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(of a poem) written in the style of the ancient Greek poet Anacreon, known for his celebrations of love and wine.‘I find anacreontic poetry to be darkly beautiful’
- ‘This form of the Trochaic is sometimes called Anacreontic, but very erroneously, as Anacreon's metre is quite different.’
- ‘Tomlinson wrote the poetry of the Anacreontic song, which Stafford Smith set to music.’
- ‘The Anacreontic poems were later discovered to have been composed by a number of poets over seven centuries.’
- ‘Whereas constant or unrequited love had long remained the favourite subject of courtly chanson, more anacreontic, carnal, or satirical themes are exploited in the narrative anecdotes of Marot and his contemporaries.’
- ‘In a world that was hostile to their practices and beliefs, the Anacreontic tradition will have given them a more sympathetic imaginary home.’
- ‘Shakespeare's last two sonnets are variations on an anacreontic epigram from The Greek Anthology.’
A poem written in the style of the ancient Greek poet Anacreon, especially one celebrating love and wine.‘I began by reading aloud an anacreontic’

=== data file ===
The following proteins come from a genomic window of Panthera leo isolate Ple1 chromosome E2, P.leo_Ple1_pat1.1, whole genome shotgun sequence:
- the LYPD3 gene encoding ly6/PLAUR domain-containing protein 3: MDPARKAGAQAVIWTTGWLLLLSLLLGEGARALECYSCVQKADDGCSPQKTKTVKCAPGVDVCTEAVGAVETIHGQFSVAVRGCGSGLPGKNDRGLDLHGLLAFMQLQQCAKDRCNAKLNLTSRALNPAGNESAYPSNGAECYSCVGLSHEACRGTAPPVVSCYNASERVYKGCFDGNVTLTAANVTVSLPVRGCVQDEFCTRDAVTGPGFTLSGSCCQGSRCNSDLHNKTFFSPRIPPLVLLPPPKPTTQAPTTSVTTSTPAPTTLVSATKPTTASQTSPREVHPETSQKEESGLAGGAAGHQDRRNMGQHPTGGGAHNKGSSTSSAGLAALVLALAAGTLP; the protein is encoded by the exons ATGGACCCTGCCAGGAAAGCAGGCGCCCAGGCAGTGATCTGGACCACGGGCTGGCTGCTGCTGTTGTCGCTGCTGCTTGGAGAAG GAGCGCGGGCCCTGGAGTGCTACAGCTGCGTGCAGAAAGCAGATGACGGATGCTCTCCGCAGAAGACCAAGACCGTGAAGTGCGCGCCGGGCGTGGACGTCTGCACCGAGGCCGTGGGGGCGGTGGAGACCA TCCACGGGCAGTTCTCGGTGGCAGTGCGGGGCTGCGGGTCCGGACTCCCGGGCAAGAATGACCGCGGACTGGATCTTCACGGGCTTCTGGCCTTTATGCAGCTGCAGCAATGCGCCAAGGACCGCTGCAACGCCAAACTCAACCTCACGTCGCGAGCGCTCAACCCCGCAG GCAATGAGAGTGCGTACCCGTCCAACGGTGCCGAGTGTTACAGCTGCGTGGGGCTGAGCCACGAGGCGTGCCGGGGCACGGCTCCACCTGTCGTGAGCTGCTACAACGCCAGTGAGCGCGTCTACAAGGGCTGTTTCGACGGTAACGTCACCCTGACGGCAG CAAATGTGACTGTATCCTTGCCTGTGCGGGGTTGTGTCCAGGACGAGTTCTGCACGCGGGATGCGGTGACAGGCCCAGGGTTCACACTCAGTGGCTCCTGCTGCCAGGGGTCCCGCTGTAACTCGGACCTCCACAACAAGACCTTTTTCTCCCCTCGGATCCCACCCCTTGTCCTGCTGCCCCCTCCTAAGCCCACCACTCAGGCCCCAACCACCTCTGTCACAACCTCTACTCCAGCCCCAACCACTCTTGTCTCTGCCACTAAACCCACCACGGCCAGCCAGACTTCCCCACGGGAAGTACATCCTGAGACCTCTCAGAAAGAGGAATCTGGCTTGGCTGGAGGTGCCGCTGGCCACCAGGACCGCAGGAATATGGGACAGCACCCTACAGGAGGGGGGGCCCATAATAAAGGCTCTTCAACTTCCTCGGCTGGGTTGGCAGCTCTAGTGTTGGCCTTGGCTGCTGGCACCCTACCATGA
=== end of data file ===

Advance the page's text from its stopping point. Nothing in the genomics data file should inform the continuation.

- ‘Late in life Broome returned to Greek poetry and published a verse translation of sixteen Anacreontics in several instalments in the Gentleman's Magazine.’
- ‘The whimsical drunk given to the occasional half-rhymed, fireside anacreontic is a pretty poor relation of the poet.’
- ‘I began by reading aloud an anacreontic, adding to its beauties by the modulation of my voice, and keenly enjoying her pleasure at finding her work so fair.’
- ‘Lessing's first publication was a volume of Anacreontics, as was Goethe's.’
- ‘Lovelace, Alexander Brome, and Edward Sherburne also composed anacreontics.’
Early 17th century (as an adjective): from late Latin anacreonticus, from Greek Anakreōn (see Anacreon).
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